This article has been adapted from the September 2016 issue of Parks & Recreation Magazine, the official publication of the National Recreation and Park Association. Through its pursuit of key issues, trends, and personalities, the magazine advances American parks, recreation, and conservation efforts. You can read the full-length article here.
This is the first post in a three-part series on park benches.
Think about the last time you visited a park. What did you do? Did you just pass through, or did you stay a while? Did you bring a book, your dog, a Frisbee? Did you sit down? Or did you want to sit, only to find that your single option was the ground?
In 2013, the city of Norfolk, Virginia removed almost 70 benches from three small city parks. The benches weren’t in disrepair and they weren’t in a bad neighborhood. In fact, they were located in the revitalizing historic community of Ghent, and, if anything, were more than popular. Unfortunately it was the wrong kind of popularity. Following complaints of loitering, drinking, fighting, and even prostitution, the benches vanished.
Norfolk isn’t alone. In recent years Pittsburgh has taken benches out of Allegheny Commons, Roanoke temporarily removed them from Elmwood Park, and Sarasota has done the same in Selby Five Points Park (although the city is now reconsidering). In New York City, a number of park benches were purposely removed in the 1980s, although that is no longer a standard practice. Philadelphia’s famous Fairmount Park is so lacking in benches that nearby residents drag portable chairs across busy Parkside Avenue to have a place to sit, and automobile visitors can be seen taking folding chairs out of the trunks of their cars.
Which leads to the question; is a park without benches even a park?
George Dusenbury doesn’t think so. The former director of the Atlanta Department of Parks and Recreation suggested using the criterium, “Does it have a bench?” to distinguish his city’s 300-or-so “parks” from its scores of what he calls “just grassy traffic islands.” The question neatly illustrates just how important benches really can be—other than trees, it’s hard to find something as intrinsic to people’s concept of an urban park. The prominent advocacy organization New Yorkers for Parks even chose a park bench for its logo.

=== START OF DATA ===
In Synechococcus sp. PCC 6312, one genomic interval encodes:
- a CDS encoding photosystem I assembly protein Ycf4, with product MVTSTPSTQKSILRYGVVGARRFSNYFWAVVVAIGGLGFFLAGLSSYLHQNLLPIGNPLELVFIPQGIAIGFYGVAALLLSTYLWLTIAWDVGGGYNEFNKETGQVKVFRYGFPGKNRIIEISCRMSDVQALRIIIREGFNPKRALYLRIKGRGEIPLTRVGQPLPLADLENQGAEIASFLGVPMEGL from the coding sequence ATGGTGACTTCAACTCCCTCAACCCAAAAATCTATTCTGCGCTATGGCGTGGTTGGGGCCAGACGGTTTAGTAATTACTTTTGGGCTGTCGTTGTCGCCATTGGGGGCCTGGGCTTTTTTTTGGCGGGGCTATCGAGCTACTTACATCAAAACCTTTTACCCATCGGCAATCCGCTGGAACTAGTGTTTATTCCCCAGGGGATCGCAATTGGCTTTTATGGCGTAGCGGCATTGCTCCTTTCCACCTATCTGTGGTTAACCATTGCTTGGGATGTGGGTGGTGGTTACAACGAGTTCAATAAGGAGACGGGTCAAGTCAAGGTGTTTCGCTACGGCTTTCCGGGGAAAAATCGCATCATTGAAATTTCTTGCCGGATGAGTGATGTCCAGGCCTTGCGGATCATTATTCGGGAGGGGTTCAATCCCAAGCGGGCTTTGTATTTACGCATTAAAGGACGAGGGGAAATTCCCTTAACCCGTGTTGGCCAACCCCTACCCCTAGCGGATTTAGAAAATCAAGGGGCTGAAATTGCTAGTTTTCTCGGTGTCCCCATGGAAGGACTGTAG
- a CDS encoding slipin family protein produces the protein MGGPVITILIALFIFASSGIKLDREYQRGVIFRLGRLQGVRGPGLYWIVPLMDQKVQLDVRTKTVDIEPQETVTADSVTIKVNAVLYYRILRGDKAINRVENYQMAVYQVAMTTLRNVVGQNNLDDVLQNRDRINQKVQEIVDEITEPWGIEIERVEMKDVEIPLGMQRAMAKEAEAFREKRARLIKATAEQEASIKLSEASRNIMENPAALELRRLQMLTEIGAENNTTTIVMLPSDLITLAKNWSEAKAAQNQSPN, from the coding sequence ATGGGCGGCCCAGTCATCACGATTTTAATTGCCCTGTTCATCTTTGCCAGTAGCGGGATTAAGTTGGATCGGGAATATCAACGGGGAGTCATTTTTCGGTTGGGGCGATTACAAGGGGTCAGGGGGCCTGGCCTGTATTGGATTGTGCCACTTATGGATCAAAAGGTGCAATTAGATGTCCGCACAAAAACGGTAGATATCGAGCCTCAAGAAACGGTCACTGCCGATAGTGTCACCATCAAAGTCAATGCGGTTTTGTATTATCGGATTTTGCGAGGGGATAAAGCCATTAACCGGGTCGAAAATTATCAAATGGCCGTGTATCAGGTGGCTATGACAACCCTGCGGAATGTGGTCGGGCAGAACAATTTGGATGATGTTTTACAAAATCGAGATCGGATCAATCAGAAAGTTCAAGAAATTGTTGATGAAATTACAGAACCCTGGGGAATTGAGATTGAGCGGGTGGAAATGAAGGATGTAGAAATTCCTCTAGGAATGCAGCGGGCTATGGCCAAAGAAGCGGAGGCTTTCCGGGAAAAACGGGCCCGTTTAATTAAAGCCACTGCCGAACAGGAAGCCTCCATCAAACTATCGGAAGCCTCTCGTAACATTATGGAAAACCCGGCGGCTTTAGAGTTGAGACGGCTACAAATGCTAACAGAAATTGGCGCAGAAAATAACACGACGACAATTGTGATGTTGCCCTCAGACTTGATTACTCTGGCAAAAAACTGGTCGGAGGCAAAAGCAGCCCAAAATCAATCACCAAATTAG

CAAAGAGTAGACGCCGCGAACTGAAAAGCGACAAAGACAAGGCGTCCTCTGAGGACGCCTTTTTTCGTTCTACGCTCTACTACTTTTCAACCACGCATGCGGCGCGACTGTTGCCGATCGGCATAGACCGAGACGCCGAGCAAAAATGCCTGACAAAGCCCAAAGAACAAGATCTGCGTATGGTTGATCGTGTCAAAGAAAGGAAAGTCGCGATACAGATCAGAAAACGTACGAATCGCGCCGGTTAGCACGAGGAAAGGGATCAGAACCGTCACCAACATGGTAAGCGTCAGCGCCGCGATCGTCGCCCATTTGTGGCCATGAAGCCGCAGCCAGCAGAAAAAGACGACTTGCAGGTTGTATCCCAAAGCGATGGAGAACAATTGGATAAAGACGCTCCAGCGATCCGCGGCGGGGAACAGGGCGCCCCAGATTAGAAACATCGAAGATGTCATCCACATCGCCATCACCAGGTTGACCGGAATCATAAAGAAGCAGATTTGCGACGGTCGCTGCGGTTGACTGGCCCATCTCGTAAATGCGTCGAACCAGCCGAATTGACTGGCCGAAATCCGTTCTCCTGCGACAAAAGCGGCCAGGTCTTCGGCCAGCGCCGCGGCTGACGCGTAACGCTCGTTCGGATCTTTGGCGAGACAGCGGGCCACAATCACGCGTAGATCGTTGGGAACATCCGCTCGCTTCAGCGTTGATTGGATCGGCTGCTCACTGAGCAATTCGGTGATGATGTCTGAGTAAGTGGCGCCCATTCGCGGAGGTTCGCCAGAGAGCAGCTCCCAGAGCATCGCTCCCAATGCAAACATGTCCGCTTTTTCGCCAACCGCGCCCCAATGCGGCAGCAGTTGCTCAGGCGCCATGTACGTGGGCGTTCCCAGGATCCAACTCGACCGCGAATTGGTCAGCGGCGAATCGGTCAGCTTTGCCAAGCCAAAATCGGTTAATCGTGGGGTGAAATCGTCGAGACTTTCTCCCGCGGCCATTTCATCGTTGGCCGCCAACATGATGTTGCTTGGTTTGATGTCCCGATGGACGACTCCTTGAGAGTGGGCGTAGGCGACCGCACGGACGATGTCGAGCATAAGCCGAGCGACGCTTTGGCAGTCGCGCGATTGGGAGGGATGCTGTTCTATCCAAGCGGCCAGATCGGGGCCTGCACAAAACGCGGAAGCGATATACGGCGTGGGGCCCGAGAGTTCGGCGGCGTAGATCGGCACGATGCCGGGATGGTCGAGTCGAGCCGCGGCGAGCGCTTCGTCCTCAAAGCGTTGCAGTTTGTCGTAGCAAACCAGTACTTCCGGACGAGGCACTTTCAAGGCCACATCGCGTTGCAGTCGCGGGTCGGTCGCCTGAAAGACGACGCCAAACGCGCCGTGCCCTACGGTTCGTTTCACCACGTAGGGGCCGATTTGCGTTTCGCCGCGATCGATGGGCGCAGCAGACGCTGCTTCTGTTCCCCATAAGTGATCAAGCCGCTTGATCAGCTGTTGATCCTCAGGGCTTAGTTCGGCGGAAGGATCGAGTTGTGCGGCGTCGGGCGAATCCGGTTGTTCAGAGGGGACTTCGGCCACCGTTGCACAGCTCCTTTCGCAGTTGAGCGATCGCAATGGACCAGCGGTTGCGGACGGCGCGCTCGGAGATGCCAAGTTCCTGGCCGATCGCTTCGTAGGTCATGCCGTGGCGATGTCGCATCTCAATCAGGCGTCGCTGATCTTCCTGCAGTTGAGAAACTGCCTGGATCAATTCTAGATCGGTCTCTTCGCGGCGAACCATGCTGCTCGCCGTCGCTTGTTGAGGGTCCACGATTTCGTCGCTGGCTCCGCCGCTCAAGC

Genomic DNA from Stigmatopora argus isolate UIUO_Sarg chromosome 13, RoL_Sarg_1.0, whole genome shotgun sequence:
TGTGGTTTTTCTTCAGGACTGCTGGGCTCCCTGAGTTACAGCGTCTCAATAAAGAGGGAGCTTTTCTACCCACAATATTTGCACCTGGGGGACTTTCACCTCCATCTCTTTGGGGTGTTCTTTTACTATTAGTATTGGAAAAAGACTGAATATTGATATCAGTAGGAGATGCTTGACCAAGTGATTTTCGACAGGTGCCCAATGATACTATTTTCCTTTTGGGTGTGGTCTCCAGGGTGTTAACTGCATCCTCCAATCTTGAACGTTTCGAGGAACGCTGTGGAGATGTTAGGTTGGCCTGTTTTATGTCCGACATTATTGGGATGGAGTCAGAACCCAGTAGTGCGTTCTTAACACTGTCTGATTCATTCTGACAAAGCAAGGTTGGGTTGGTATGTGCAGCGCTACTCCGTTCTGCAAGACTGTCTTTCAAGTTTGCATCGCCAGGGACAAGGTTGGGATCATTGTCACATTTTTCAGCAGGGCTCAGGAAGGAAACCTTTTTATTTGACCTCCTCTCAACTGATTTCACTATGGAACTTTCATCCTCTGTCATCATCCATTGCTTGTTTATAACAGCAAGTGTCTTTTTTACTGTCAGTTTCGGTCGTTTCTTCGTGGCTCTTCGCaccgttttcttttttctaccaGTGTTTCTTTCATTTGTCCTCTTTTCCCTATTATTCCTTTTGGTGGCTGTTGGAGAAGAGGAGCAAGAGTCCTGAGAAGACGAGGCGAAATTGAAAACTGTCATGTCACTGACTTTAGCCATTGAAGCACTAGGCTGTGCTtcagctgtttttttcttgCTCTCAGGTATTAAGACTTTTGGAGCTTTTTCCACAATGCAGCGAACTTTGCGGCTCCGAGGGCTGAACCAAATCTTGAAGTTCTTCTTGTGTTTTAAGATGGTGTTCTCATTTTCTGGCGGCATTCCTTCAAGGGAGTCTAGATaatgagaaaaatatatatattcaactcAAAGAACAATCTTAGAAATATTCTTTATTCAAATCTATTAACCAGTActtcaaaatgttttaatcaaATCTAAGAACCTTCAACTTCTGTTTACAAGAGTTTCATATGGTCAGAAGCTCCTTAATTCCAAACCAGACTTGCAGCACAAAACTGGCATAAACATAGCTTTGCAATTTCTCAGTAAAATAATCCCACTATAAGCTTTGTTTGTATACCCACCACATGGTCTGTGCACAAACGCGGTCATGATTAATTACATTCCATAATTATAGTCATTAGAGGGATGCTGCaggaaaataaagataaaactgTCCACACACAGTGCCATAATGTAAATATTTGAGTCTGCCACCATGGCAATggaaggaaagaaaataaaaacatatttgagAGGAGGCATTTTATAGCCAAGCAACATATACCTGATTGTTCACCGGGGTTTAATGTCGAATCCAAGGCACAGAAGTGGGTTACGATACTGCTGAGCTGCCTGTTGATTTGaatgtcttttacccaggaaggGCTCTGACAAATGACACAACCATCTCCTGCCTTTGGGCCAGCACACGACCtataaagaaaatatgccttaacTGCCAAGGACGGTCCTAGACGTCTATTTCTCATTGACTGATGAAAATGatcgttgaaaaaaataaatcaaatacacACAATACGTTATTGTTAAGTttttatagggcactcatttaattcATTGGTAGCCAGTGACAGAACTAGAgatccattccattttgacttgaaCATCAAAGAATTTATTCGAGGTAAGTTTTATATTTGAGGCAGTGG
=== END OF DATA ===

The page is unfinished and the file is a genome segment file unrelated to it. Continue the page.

No one is anti-bench per se. The debate really comes down to whether this simple piece of furniture is seen as more of an asset or more of a liability. But bench misuse is a symptom, not a cause. The more deeply-rooted issues – poverty, substance abuse, and homelessness – require amelioration and solution from other city social service facilities. Digging deeper, the conflict is also over the perceived “proper” uses of a bench and ultimately over how society expects people to behave in a public space.
The bench – or lack of one – can clearly signal the purpose of a park: whether it should be “linger longer” or “you’ve got to move”. The latter approach smacks more of the corporate plaza, a space designed to deliver an impressive message of architectural beauty without the hassle of dealing with users. At the very least, a benchless park becomes just an empty plot of land. Sure, kids may run around on it and some nimble-bodied few may flop down on the grass if it’s dry, but this isn’t a park for everyone. Wordlessly it turns people away.
Filed under: crime & safety, maintenance/management, planning, programming | Tagged: Allegheny Commons, atlanta, benches, cities, Fairmount Park, national recreation and park association, new york city, Norfolk, NRPA, park, park bench, parks, philadelphia, pittsburgh, Roanoke, Sarasota, Trust for Public Land, urban parks |